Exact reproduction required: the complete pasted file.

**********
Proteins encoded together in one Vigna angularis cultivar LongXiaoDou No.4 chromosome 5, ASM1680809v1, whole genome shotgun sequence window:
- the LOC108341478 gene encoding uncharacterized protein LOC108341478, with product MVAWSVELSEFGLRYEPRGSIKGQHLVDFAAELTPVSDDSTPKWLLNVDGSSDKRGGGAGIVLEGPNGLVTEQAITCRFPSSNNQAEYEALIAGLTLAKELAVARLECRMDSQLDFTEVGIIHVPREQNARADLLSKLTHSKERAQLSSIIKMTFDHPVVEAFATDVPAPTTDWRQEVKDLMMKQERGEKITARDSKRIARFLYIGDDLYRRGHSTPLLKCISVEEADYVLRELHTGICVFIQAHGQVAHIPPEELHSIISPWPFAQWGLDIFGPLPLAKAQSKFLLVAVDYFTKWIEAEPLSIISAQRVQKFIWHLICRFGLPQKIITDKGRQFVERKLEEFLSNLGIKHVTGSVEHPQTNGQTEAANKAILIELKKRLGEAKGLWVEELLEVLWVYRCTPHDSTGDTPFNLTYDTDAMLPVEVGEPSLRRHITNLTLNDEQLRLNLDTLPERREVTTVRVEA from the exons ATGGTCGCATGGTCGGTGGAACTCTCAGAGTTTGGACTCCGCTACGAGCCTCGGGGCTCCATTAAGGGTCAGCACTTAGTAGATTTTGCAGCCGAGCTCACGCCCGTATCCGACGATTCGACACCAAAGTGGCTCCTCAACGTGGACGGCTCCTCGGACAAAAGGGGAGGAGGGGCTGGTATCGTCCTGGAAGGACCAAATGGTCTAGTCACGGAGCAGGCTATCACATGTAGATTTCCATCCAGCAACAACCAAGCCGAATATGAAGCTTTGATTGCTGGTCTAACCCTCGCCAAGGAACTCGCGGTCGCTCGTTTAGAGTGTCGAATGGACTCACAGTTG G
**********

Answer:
Proteins encoded together in one Vigna angularis cultivar LongXiaoDou No.4 chromosome 5, ASM1680809v1, whole genome shotgun sequence window:
- the LOC108341478 gene encoding uncharacterized protein LOC108341478, with product MVAWSVELSEFGLRYEPRGSIKGQHLVDFAAELTPVSDDSTPKWLLNVDGSSDKRGGGAGIVLEGPNGLVTEQAITCRFPSSNNQAEYEALIAGLTLAKELAVARLECRMDSQLDFTEVGIIHVPREQNARADLLSKLTHSKERAQLSSIIKMTFDHPVVEAFATDVPAPTTDWRQEVKDLMMKQERGEKITARDSKRIARFLYIGDDLYRRGHSTPLLKCISVEEADYVLRELHTGICVFIQAHGQVAHIPPEELHSIISPWPFAQWGLDIFGPLPLAKAQSKFLLVAVDYFTKWIEAEPLSIISAQRVQKFIWHLICRFGLPQKIITDKGRQFVERKLEEFLSNLGIKHVTGSVEHPQTNGQTEAANKAILIELKKRLGEAKGLWVEELLEVLWVYRCTPHDSTGDTPFNLTYDTDAMLPVEVGEPSLRRHITNLTLNDEQLRLNLDTLPERREVTTVRVEA from the exons ATGGTCGCATGGTCGGTGGAACTCTCAGAGTTTGGACTCCGCTACGAGCCTCGGGGCTCCATTAAGGGTCAGCACTTAGTAGATTTTGCAGCCGAGCTCACGCCCGTATCCGACGATTCGACACCAAAGTGGCTCCTCAACGTGGACGGCTCCTCGGACAAAAGGGGAGGAGGGGCTGGTATCGTCCTGGAAGGACCAAATGGTCTAGTCACGGAGCAGGCTATCACATGTAGATTTCCATCCAGCAACAACCAAGCCGAATATGAAGCTTTGATTGCTGGTCTAACCCTCGCCAAGGAACTCGCGGTCGCTCGTTTAGAGTGTCGAATGGACTCACAGTTG G